The news shapes the world around us, there is no denying the power the role of journalism has played in democracies and non-democracies alike and yet the more I read newspapers the less informed I am starting to feel. Recently, I finished a book called Flowers for Algernon, by Daniel Keyes; it is the title of a sci-fi short novel that subsequently became a novel.
The story is centered on Charlie Gordon, who is intellectually slow. Charlie undergoes a procedure that increases his intelligence, the procedure was administered successfully, or so we are lead to believe, to a laboratory rat named Algernon. As Algernon showed much promise the next natural process would be human trials. What separated Charlie from other candidates wasn’t his exceptionally low I.Q but his determination to want to learn set him apart. As Charlie’s intelligence grew it was his ability to look at academics in their fields of expertise and recognise that they know only so much information and while they sound intelligent and by all conventional standards of intelligent are by all means intelligent they still lack knowledge. And how can someone truly have all the information? They can’t. This resonated with me as I always wrestle with the idea of information and how it is disseminated, information and how it is perceived and so on.
In the first year of my journalism course, we as a budding journalist were encouraged to keep up with current affairs, which you know is understandable as we are journalists in training. Sometimes we would go into a more specialised class and the lecturer berated us for not having the same level of innate understanding of the stories that we should be paying attention to. How could we? Information and interests are in abundance, thanks to the internet, media companies, and television outlets it is hard to stay on top of the entire goings on and to not miss something.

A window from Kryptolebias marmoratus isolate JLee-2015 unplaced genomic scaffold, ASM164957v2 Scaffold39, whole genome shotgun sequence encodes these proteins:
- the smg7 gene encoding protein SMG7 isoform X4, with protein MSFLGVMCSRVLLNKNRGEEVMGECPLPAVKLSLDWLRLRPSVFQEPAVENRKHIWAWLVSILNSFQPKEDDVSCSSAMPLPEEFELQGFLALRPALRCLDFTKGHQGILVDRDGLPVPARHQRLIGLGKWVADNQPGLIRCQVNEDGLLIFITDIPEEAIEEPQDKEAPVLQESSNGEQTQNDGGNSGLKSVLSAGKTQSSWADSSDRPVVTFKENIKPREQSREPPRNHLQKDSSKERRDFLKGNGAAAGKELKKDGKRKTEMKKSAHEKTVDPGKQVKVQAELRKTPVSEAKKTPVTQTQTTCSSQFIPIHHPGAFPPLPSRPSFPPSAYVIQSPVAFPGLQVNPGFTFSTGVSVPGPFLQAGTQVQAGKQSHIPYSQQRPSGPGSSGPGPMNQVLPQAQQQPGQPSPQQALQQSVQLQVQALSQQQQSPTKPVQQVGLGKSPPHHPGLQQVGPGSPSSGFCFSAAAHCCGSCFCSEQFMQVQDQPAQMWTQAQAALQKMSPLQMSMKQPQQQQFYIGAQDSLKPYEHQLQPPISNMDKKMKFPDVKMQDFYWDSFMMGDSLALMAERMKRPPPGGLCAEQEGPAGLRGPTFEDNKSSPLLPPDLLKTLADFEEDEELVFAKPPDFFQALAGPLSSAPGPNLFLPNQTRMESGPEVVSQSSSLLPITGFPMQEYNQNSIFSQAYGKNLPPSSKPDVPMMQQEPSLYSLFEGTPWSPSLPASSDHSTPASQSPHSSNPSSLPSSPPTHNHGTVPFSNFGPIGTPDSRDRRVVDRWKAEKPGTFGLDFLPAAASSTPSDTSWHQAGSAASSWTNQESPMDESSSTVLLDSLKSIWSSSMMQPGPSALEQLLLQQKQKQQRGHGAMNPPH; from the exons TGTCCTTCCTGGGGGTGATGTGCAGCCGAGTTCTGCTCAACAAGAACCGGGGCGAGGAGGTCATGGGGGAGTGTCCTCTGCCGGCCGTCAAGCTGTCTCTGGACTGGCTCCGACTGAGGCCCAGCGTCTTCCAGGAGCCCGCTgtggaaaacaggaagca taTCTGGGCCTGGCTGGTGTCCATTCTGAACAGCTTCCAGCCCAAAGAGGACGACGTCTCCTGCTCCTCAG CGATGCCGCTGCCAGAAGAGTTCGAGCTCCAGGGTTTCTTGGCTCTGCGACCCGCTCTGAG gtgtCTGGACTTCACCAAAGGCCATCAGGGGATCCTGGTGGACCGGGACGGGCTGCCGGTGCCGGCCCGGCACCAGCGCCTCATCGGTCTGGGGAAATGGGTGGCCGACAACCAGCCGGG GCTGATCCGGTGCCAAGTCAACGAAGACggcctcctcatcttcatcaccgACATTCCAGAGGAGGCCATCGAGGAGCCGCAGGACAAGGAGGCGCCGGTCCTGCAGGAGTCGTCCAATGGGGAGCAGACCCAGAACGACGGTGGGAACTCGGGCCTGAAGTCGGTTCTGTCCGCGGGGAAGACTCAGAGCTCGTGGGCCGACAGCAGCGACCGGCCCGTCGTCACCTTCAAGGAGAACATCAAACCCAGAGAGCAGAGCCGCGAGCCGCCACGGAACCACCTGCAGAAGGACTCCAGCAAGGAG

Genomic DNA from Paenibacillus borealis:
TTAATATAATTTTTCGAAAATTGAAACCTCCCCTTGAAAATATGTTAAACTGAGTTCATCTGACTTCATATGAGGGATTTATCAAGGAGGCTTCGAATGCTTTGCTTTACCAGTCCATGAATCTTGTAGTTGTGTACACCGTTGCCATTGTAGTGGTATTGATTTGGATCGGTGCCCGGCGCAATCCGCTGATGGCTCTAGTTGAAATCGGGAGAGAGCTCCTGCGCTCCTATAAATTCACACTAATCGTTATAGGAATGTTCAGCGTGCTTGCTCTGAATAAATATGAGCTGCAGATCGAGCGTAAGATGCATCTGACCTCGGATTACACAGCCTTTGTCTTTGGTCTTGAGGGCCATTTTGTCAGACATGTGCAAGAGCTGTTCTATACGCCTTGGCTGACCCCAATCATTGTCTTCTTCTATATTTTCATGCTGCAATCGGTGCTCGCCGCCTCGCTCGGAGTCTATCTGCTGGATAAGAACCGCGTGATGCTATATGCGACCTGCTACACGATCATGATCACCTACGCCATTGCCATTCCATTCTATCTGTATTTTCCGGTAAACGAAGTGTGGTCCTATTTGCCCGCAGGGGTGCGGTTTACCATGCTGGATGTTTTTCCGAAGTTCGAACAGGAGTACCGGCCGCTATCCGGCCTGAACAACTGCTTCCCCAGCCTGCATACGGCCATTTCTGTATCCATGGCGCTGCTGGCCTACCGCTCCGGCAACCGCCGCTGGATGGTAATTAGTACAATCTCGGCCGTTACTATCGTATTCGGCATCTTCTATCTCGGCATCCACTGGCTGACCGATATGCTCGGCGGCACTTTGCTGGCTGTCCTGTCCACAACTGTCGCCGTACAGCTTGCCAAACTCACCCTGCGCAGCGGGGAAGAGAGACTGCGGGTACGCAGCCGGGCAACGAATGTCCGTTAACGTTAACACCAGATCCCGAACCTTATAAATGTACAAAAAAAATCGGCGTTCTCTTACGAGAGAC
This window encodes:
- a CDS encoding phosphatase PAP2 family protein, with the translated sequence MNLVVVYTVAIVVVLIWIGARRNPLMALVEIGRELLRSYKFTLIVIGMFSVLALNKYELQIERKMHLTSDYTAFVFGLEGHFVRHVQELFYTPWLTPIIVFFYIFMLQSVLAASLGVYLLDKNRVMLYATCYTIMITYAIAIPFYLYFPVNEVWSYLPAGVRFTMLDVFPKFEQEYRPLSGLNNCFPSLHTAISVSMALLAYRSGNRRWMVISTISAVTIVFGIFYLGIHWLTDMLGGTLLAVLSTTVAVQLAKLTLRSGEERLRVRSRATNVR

Therein lies my problem with the information, there is too much to be able to stay on top of it. I have been trying to write a blog about the understanding of local government and elections. Writing and researching for the blog has given me pause for thought and question how local governance is of benefit regardless of how I felt or feel about candidates, understanding a bit better of the importance of the process of our current democratic system. It is a small example that highlighted to me that taking the time to understand situations in front of us is important to have a healthy understanding of things that shape our thoughts.
Emeritus Professor of Philosophy at the University of Cambridge Onora O’Neill in her Reith lectures in 2002 on A Question of Trust: lecture four: Trust and Transparency O’Neill discusses the issue of transparency. She argues as well as improving trust, it can also add to the ways in which the public can be deceived. That debate unfolded with Wikileaks and has now spilled over into the conversation of “fake news”. We as media consumers are stuffed with an over-saturation of information it becomes difficult to process. There is so much information that we easily forget the last headline we’ve read and therein lies a problem